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Books, Documentaries, Reviews: THE BOYS IN THE BOAT

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Books, Documentaries, Reviews:  April 15, 2014

The Boys in the Boat

Daniel James Brown

 

Daniel James Brown’s book about the eight-man crew team that won the 1936 Olympics in Hitler’s Germany has been a pleasure to read.

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Like Laura Hildenbrand’s Seabiscuit, Brown’s book uses the story of the University of Washington’s crew teams to tell the wider story of that “dust bowl” era so filled with poverty.  And like Seabiscuit, who won against a big, glossy, stallion from the east, this crew team is not comprised of elite, East Coast young men, but the sons of loggers, fishermen, farmers, and blue-collar workers.  Most of these young men grew up poor and struggled to get purchase in a world filled with poverty and struggle.

This story is also about George Yeoman Pocock, who built, by hand, the 62-foot rowing shells used by most competitive teams in America.  Pocock emigrated from England, was the son of a boat builder, was a self-taught award-winning rower, and struggled to get purchase in American.  Nothing was handed to Pocock for free.

And, there is Al Ulbrickson, the University of Washington’s crew coach, who had been an award-winning rower at the University of Washington.

These men all have bottomless character, bottomless heart, and iron wills.  It is a pleasure to read about them–and about how they could not begin to win until they learned to work together, to work as a cohesive unit, to respect each other, to protect each other, to like each other’s differences.

Here’s a quote from George Pocock:

Every good rowing coach, in his own way, imparts to his men the kind of self-discipline required to achieve the ultimate from mind, heart, and body.  Which is why most ex-oarsmen will tell you they learned more fundamentally important lessons in the racing shell than in the classroom.

Here’s how Brown starts the book:

Competitive rowing is an undertaking of extraordinary beauty preceded by brutal punishment.  Unlike most sports, which draw primarily on particular muscle groups, rowing makes heavy and repeated use of virtually every muscle in the body….And rowing makes these muscular demands not at odd intervals but in rapid sequence, over a protracted period of time, repeatedly and without respite.

Rowing competitively, at some point in the race, I learned, becomes really painful.

Here’s a description of “the boys”–as seen by their freshman coach who goes on to coach at Harvard–Tom Bolles:

And it wasn’t just their physical prowess  He liked the character of these particular freshmen.  The boys who had made it this far were rugged and optimistic in a way that seemed emblematic of their western roots.  They were the genuine article, mostly the products of lumber towns, dairy farms, mining camps, fishing boats, and shipyards.  They looked, they walked, and they talked as if they had spent most of their lives out of doors.  Despite the hard times and their pinched circumstances, they smiled easily and openly.  They extended calloused hands eagerly to strangers.  They looked you in the eye, not as a challenge, but as an invitation.  They joshed you at the drop of a hat.  They looked at impediments and saw opportunities (94).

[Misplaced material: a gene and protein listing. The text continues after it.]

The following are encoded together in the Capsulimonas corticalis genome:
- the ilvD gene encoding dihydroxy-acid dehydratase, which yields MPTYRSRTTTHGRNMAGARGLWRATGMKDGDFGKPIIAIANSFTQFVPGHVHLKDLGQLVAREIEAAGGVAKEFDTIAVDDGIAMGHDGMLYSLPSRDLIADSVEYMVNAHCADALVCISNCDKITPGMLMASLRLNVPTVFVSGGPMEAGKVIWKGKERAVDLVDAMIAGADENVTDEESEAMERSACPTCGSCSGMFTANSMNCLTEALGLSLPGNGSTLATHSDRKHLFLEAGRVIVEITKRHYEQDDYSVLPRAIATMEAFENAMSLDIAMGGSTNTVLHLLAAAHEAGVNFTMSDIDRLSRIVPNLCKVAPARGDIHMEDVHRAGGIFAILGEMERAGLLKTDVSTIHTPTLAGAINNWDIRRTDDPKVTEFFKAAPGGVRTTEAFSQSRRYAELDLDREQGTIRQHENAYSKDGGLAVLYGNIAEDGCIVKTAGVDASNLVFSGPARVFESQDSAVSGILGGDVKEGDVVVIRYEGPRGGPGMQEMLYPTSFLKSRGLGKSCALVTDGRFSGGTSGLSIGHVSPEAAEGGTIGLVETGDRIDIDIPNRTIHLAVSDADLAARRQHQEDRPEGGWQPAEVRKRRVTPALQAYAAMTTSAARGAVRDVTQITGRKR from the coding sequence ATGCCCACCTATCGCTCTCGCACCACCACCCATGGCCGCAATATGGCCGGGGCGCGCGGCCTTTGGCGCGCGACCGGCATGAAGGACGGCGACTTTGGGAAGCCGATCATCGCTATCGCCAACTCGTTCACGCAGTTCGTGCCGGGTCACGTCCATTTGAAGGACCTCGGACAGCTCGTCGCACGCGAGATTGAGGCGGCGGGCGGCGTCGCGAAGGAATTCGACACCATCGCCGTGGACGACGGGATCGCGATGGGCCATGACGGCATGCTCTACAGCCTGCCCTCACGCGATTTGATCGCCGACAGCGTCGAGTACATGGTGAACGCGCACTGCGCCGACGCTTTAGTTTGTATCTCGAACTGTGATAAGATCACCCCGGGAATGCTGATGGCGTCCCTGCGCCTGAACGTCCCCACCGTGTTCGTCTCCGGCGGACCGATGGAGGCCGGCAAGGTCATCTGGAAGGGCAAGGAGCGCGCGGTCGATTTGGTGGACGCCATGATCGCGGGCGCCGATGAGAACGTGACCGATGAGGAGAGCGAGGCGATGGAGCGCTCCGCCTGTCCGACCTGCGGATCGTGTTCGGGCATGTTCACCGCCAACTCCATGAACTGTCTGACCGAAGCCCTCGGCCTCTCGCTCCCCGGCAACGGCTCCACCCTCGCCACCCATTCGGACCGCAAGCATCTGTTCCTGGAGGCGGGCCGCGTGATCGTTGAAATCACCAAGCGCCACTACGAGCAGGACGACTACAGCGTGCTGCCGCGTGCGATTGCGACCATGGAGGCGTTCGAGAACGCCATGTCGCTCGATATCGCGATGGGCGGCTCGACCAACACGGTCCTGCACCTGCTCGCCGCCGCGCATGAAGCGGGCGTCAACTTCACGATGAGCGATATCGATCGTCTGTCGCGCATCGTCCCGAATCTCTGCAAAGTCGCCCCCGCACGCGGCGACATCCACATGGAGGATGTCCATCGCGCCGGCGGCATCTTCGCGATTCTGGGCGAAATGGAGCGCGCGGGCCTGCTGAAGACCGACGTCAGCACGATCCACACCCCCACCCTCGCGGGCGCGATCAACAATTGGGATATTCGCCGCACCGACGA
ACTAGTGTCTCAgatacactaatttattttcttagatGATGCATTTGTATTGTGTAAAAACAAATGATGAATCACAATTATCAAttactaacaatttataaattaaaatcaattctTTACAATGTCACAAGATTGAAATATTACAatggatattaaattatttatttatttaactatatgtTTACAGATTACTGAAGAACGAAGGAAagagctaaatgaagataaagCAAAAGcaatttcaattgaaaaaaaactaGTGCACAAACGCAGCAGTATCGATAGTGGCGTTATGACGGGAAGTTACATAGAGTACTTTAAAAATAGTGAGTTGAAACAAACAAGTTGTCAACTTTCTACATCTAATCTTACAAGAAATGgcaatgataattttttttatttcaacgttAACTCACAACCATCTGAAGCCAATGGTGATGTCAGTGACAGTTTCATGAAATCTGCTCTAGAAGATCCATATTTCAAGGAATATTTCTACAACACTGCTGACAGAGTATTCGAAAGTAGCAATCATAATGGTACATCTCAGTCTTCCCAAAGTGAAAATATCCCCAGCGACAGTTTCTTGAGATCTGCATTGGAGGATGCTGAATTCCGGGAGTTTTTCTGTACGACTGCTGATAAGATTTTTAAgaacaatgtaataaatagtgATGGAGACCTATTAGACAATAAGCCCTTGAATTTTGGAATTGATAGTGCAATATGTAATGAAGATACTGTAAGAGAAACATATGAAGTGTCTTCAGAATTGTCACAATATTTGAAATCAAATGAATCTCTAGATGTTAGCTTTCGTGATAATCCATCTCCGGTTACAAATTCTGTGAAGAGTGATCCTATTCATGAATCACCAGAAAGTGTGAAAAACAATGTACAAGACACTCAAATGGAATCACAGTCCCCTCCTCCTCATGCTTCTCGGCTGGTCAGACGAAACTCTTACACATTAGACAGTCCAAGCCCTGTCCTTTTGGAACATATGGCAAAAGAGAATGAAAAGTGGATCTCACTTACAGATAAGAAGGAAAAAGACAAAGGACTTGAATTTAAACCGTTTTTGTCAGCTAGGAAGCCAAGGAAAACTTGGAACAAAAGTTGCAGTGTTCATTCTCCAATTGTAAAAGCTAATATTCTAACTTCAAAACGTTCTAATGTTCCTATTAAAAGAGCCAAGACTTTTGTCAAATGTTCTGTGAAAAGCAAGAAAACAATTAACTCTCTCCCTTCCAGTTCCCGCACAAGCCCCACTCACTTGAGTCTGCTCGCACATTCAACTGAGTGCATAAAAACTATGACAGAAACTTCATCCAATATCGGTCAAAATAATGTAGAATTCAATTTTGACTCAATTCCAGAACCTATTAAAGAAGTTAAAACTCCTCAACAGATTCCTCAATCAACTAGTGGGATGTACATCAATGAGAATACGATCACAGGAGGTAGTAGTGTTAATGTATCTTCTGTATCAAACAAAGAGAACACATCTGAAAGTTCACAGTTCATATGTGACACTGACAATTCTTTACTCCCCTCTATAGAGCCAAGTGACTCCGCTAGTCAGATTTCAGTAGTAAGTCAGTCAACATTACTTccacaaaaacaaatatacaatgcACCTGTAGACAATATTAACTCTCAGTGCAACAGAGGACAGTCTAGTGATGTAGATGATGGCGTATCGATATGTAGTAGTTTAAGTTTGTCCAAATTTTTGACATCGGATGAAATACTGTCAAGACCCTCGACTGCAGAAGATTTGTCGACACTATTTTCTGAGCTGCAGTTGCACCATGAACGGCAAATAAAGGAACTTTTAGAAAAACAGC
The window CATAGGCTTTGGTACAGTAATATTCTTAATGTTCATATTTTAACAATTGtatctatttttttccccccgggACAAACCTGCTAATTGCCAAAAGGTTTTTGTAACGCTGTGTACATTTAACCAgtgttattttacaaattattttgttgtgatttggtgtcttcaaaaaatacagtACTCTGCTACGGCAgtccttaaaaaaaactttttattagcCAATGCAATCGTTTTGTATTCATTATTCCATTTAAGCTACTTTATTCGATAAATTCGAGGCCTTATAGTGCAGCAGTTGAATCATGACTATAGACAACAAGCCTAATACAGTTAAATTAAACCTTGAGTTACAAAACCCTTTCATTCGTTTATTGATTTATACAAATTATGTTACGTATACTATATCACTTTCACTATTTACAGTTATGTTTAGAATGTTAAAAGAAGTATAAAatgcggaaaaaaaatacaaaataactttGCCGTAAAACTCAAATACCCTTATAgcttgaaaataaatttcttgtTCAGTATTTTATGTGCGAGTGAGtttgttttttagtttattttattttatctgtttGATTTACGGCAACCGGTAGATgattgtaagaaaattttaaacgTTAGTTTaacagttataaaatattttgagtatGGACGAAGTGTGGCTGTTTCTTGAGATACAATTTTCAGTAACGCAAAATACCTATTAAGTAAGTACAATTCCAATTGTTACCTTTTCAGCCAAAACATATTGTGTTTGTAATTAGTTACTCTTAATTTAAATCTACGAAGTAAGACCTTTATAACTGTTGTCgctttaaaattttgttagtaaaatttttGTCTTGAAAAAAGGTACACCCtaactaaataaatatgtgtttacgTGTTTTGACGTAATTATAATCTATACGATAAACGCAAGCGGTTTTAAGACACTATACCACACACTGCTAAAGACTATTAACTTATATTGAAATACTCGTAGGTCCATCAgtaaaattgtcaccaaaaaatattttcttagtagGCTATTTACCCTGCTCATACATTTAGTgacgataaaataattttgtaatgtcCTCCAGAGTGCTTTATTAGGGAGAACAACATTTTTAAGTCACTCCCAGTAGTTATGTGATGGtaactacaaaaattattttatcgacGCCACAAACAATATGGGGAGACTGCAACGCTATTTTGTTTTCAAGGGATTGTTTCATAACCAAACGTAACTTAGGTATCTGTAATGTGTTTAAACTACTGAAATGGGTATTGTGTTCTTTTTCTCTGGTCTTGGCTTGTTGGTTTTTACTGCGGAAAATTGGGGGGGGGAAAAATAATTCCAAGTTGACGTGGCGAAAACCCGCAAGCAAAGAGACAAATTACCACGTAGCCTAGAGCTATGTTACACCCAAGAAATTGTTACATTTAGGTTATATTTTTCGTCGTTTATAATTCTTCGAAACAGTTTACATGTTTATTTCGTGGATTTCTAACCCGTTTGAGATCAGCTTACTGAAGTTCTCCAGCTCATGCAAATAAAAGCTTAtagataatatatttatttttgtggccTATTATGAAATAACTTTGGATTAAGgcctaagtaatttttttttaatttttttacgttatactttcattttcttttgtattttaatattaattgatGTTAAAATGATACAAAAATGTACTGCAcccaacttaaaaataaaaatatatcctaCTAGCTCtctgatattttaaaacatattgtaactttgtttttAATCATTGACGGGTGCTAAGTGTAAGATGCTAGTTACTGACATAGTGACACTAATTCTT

Brown chooses crew member Joe Rantz as the emotional heart of this book.  And it’s a good choice.  Joe’s mother dies when he’s about five, his father remarries, his stepmother rejects him, and he’s thrown on his own resources from about the age of ten.  Basically, he’s abandoned–and part of the drama of the story is that Joe has to learn to trust his crew mates.  How many five-year olds today would be put on a train in Washington state and make the journey to the East Coast on his own?

And, then there is the story of Henry Penn Burke, chairman of the U.S. Olympic Rowing Committee–and the chairman of and a major fundraiser for the Pennsylvania Athletic Club in Philadelphia–who, when the Penn team comes in second to the Washington team, announces that there is no money to send the Washington team to the Olympics, but that the Penn team has money and will be happy to take the place of the Washington team.

Heroically, the folks back in Washington–many of whom are dirt poor–manage to raise the $5000 needed to send the team to Germany.  And they do it in two days.  Small contributions come in until there is enough.

No wonder westerners were skeptical of the eastern elites…

It’s a good, interesting read.

 

 

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